Results for Latinas are similar to those for white women, except ascriptive similarity with superiors appears even less effective, relative to white men, for assuming higher positions of power. In fact, the likelihood of Latina super- visors and managers having ascriptively simi- lar superiors is so low that the effects of this variable on power attainment cannot be reli- ably calculated. (In our sample, 0 of the 20 Latinas with manager status report an ascrip- tively similar superior, and only 7 of the 51 Latinas with supervisory status report an ascriptively similar superior.) The implication is that Latinas almost always break into power posi- tions under dissimilar superiors, which likely limits their odds of further advancement, if practices of homosocial reproduction are oper- ating. As with white women, these results affirm Hypothesis 4 but not Hypotheses 2 and 3.

The final and perhaps most surprising set of results occur among black women. Contrary to Hypothesis2, results indicate that network assis- tance is increasingly effective among black

women, relative to white men, for moving into higher positions of power. Appropriate calcu- lations from the full set of coefficients (not shown) indicate that, whereas white men rely on network assistance almost equally at all levels of workplace power, the odds of black women advancing from workers to supervisors increase 39 percent when they receive network assis- tance, and the odds of black women advancing from supervisors to managers increase 500 per- cent when they receive network assistance. These findings suggest that instrumental net- work assistance can be an important response to discrimination, rather than simply an indirect cause. Further investigation of the data reveal that black women most often rely on black men to assist them in attaining managerial positions. Three-quarters of the time these men are fnends or relatives and nearly two-thirds of the time they also work for the employer in question. In our sample, such assistance occurs most com- monly among registered nurses, sales repre- sentatives, and secretaries in predominantly black work settings.

Overall, then, results in Table 4 offer no sup- port for Hypotheses 2 and 3 and occasional support for Hypothesis 4, regarding patterns of homosocial reproduction. Notably, this support for Hypothesis 4 is countered by the finding that, net of other factors, black men, Latinos, and black women receive roughly the same relative benefit from homosocial reproduction in advancing up the workplace power hierarchy as white men.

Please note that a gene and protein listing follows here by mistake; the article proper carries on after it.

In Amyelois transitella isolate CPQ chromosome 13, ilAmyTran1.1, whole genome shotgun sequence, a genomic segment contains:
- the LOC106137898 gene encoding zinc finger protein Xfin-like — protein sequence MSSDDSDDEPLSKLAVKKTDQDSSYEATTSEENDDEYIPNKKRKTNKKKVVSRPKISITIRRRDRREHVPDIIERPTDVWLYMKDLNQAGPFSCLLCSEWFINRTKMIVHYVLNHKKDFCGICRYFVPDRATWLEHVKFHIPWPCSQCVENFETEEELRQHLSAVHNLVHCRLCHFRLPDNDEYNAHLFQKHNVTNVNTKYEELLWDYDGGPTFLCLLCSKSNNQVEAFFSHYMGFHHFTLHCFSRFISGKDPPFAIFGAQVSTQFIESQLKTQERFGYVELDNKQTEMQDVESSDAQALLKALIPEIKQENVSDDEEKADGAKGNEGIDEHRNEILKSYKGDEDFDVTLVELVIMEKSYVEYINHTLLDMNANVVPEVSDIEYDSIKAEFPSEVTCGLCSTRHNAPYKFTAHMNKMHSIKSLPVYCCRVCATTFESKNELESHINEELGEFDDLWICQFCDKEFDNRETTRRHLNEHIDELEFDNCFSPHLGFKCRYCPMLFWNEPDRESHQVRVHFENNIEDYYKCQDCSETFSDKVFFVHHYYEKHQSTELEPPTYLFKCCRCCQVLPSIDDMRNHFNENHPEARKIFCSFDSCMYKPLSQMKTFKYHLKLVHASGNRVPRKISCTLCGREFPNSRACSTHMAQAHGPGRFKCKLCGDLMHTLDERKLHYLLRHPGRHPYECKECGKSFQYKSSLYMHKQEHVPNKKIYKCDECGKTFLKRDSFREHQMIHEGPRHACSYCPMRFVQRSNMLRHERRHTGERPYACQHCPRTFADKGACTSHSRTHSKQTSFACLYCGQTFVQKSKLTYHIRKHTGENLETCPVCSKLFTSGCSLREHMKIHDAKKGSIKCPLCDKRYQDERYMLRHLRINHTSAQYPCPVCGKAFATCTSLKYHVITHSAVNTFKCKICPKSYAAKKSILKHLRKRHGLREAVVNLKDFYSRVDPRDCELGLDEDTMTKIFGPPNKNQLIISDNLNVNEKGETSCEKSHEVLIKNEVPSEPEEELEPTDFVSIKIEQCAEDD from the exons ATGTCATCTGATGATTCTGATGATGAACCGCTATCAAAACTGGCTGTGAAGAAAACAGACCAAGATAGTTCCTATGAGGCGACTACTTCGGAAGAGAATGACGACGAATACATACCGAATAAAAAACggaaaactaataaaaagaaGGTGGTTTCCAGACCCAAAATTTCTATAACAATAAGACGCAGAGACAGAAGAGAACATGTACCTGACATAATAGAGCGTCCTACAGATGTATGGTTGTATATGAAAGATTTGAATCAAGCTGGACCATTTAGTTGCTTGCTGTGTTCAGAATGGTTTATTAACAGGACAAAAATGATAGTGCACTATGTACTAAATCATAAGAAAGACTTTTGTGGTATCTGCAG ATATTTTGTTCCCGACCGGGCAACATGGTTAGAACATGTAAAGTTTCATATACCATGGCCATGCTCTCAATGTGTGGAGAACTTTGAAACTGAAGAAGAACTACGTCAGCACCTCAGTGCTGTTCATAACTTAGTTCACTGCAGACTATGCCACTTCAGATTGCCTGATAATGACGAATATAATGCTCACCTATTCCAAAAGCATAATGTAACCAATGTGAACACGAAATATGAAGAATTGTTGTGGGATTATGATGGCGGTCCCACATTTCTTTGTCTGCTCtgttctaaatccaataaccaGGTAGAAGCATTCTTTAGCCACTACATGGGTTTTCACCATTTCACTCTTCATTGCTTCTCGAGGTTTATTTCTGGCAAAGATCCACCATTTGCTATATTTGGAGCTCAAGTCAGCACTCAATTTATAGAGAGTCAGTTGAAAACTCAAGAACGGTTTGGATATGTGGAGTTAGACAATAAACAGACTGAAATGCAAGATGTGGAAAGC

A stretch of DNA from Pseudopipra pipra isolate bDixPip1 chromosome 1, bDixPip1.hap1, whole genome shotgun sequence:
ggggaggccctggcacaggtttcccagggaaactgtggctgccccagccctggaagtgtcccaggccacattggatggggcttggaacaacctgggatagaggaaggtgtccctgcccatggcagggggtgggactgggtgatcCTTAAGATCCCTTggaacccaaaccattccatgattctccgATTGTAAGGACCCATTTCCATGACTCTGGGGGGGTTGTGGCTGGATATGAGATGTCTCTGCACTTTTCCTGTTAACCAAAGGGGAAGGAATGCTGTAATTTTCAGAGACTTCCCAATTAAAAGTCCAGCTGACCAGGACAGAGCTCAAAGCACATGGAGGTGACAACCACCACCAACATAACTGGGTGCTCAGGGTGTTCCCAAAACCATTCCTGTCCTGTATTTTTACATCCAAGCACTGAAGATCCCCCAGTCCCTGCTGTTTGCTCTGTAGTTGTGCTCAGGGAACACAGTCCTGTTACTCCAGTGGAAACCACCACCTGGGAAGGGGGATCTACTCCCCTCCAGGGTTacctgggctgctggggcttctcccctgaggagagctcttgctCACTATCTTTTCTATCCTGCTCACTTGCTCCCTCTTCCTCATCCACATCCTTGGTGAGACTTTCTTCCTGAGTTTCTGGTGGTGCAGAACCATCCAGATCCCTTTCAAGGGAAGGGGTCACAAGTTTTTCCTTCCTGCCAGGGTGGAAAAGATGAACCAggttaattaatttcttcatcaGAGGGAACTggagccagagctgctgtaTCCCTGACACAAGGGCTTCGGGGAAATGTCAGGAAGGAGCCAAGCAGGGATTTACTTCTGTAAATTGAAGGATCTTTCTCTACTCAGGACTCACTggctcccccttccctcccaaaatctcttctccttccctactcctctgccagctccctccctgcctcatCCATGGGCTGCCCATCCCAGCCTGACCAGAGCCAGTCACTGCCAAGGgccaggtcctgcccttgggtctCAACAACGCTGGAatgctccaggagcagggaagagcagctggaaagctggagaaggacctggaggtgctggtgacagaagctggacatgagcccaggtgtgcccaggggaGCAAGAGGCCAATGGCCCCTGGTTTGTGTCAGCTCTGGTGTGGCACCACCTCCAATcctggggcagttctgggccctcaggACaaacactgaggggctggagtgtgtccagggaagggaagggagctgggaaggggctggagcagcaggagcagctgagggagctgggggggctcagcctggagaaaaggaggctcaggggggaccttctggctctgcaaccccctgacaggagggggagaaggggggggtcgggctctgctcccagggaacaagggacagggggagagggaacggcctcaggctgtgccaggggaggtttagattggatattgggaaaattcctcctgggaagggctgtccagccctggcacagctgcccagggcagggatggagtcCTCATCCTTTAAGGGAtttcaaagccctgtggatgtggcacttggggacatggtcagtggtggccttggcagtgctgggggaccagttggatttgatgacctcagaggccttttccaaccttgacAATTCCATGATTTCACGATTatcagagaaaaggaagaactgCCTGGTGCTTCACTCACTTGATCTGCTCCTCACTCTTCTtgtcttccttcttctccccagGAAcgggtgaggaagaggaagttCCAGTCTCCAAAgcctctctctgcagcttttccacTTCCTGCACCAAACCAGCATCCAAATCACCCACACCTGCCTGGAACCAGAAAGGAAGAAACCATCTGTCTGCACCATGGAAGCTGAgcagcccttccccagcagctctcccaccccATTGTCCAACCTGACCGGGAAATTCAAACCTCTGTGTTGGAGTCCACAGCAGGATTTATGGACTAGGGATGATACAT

A potential criticism of our test of homosocial reproduction (Hypothesis 4) in Table 4 is that it relies on a measure of ascriptive similarity with superiors rather than a measure of ascrip- tive similarity with coworkers.*This criticism builds on an alternative interpretation of homosocial reproduction that understands power holders as reserving power positions alongside, rather than under, themselves for in-group members. To test this alternative inter- pretation, we constructed a dummy indicator for

We thank an anonymous reviewer for raising this point.

working with, rather than under, ascriptively similar coworkers. We constructed this indica- tor from two sources of information. First, we identified the racial majority, if one existed, of coworkers from the MCSUI question, "What is the race and ethnicity of most of the employ-

ees doing the kind of work you do at the place where you work?" Next, lacking similar infor- mation about the gender of coworkers, we used metropolitan-level data from the 1990 5% Public Use Micro Samples (PUMS) to identi- fy the locally dominant sex for each of the roughly 500 detailed Census Occupation Codes in each metropolitan area. We then appended this information to the MCSUI and created an alternative indicator of homosocial reproduc- tion that takes a value of 1 if a respondent works with mostly coethnic coworkers in an occupation that, locally, consists of mostly same-sex workers; otherwise, the indicator takes a value of 0. We then reestimated the equations reported in Table 4, substituting this horizontal indicator of homosocial reproduction for our original vertical indicator of having an ascriptively similar superior.

Results of this supplemental analysis (see Table A3 on the ASR Web site supplement, http://www.asanet.org/journals/asr/2004/tocO3 . html) indicate only one substantive change from findings reported in Table 4. Importantly, this change is that white men do not benefit from patterns of (horizontal) homosocial repro- duction as they move up workplace power hier- archies, net of other factors; this finding is consistent with similar race-only analyses in prior research (Smith and Elliott 2002). Relatedly, white and Latina women no longer differ significantly from white men along this (horizontal) dimension of homosocial repro- duction. One implication of these findings is that when generalizing about power attainment across a wide array of work settings, homoso- cial reproduction is perhaps better conceptual- ized in terms of ascriptively similar superiors regulating access to power positions beneath them, rather than in terms of ascriptively similar superiors regulating access to power positions alongside them. The opposite conceptualization might be more valid empirically when gener- alizing about top-level positions in large cor- porations of the type Kanter (1977) studied.

Another consideration with respect to homosocial reproduction is that it actually derives from the product of two distinct rates:

(1) the relative opportunity to practice homoso- cial reproduction (i.e., how often group mem- bers are in positions to fill power positions beneath themselves); and (2) the rate of homosocial reproduction among group mem- bers given the opportunity (i.e., how often group members select in-group members to fill the power positions they oversee). To examine these two rates and their product, we use our origi- nal (vertical) indicator of homosocial repro- duction to examine how often different levels of power are overseen by respective groups and how often these groups appear to select other in-group members to fill positions of power immediately below them. Results appear in Table 5.